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Date of Graduation

8-2007

Degree Type

Capstone Project (On-Campus Access Only)

Degree Name

Master of Science in Physician Assistant Studies

First Advisor

Hector Camacho, PA-C

Second Advisor

Jonathon W. Gietzen MS PA-C

Abstract

Background: Central venous catheters are a special type of intravenous catheter (tube), which are usually inserted in the operating room, intensive care unit, emergency department, or catheter lab. They are threaded through a vein in the neck (the external or internal jugular vein) or a vein in the upper chest under the collar bone (the subclavian vein) into a large central vein in the superior vena cava. There are two general types of catheters, those that are permanently placed under the skin with no catheter coming out through the skin (an internal catheter), or those that come out through the skin (the external catheter). Purpose of the Study: The purpose of the study is to determine the prevalence of infections (localized and systemic) in subjects who have central venous catheters placed by Interventional Radiologists. Methods: This is a chart review survey; therefore access to physician portal electronic charts, as well as any pertinent paper records was reviewed. The only data that will be collected are their age, gender, procedure being performed, prior procedures, reason for procedure, and length of hospital stay. Results: During a 2-month period 135 patients at Providence Portland Medical Center received a central venous catheter; 95 (70%) new right internal jugulars (IJs); 25 (19%) new left Us; 4 (3%) replacement right Us; 2 (1.5%) replacement left Us; 4 (3%) new subclavian, 1 (0.7%) replacement subclavian; 2 (1.5%) new left groins; 1 (0.7%) new left external jugular (EJ), and 1 (0.7%) new right EJ. Ofthe 135 patients 9 (6%) infections occurred. 2 (22%) left groins were infected with Staph aureus/Gram pos cocci and 7 (78%) right Us were infected with Coagulase negative-staphylococci. Conclusion: It is inconclusive to affirm that surgically placed CVCs by Interventional Radiologists are the solitary cause of infections. And even though an infection may occur within 30 days, which is the time that Interventional Radiologist consider fault, there is a flowchart of health care workers (nurses, technicians, dieticians, etc.) that intervene with the patients skin and catheter hub.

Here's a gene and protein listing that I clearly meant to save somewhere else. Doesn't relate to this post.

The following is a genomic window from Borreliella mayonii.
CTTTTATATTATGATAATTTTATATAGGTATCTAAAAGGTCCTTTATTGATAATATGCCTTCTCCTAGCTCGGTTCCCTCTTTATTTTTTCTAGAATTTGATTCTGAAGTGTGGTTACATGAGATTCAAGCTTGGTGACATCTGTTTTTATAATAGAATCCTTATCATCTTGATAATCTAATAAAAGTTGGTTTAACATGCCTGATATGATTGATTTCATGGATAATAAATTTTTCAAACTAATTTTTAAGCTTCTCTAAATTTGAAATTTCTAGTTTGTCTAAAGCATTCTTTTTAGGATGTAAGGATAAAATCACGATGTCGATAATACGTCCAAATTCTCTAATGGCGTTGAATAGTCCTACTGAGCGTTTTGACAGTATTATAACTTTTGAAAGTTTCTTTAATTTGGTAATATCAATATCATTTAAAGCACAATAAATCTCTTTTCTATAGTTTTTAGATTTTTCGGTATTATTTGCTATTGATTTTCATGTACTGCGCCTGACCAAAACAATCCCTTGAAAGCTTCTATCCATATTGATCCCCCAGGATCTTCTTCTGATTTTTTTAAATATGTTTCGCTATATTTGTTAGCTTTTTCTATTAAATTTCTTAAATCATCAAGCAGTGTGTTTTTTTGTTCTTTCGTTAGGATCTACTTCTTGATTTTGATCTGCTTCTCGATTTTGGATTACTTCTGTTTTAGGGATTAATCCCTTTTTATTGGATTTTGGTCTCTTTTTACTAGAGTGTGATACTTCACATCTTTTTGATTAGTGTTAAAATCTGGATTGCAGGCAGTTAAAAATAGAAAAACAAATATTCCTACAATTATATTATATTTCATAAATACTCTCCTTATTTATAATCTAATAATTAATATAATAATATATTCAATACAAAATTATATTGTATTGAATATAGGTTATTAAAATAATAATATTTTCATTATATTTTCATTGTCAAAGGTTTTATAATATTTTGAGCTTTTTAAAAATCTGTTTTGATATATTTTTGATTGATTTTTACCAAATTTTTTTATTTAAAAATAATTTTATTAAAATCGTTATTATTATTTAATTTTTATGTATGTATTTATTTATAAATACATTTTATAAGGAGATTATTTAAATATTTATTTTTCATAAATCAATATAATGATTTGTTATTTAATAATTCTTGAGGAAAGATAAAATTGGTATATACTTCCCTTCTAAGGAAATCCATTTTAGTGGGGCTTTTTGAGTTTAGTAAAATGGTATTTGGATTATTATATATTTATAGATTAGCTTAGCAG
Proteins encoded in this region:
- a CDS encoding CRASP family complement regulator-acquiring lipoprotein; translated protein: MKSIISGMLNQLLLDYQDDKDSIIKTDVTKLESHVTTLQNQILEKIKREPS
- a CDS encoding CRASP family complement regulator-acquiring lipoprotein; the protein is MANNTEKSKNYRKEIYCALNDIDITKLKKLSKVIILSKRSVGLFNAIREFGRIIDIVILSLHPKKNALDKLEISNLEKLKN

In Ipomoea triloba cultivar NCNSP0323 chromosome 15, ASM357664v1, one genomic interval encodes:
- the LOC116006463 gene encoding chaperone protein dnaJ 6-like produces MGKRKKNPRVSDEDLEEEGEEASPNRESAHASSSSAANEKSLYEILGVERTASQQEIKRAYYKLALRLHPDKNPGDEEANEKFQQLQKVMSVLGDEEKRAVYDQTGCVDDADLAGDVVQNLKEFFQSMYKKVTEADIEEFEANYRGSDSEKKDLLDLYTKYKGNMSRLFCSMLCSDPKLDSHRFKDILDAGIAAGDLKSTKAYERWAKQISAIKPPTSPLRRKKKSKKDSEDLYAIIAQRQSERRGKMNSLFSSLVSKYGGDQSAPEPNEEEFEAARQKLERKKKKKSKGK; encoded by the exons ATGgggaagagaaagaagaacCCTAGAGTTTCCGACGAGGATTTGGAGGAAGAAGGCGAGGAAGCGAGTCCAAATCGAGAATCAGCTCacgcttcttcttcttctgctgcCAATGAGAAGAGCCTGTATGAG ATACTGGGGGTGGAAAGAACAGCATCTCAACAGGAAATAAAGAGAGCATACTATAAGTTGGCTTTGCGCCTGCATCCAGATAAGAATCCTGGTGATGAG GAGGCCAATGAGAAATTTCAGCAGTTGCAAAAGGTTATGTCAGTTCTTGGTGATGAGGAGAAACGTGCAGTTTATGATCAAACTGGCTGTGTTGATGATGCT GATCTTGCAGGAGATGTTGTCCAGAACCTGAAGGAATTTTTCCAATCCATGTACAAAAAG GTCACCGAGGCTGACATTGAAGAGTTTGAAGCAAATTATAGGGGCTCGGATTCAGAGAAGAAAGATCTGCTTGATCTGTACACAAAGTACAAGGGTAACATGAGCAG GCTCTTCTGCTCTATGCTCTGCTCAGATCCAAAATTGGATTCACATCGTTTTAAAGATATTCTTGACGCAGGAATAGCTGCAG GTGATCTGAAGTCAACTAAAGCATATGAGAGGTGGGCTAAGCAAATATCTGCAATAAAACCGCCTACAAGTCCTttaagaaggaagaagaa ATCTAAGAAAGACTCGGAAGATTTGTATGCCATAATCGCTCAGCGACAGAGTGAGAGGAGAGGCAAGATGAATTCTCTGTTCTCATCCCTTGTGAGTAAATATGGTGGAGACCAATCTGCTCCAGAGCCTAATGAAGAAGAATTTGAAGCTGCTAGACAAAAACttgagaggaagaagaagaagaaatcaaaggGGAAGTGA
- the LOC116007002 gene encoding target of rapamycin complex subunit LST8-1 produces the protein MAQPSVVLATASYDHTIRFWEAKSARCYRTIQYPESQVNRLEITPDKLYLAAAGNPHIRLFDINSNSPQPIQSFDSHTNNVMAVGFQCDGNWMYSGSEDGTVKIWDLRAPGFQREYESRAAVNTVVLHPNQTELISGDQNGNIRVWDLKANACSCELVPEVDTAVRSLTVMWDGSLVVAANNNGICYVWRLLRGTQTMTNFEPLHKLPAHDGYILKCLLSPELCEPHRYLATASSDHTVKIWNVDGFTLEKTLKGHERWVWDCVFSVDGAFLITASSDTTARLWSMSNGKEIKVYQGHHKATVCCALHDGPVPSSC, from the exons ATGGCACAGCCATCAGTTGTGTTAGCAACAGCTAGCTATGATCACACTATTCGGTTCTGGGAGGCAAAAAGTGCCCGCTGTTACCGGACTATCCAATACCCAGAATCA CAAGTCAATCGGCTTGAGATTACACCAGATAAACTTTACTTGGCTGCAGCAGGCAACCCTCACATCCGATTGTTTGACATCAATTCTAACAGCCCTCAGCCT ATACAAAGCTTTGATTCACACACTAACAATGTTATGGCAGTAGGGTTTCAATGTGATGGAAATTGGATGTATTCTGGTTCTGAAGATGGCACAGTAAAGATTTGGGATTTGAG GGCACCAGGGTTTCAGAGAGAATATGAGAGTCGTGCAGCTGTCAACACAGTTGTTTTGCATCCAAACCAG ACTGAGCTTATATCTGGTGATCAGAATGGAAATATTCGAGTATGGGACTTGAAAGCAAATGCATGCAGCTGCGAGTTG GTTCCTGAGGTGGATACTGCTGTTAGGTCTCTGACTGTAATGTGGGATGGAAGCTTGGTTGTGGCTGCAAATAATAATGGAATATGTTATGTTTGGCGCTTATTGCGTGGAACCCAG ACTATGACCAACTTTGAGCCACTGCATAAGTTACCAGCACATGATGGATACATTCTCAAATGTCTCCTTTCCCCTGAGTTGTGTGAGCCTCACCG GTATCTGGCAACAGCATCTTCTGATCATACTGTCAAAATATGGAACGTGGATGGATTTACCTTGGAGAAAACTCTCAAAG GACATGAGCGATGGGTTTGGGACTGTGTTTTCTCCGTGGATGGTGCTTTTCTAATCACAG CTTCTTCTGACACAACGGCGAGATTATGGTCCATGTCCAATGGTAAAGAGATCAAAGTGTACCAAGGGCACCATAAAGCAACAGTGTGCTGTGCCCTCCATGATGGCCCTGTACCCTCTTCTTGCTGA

Comments

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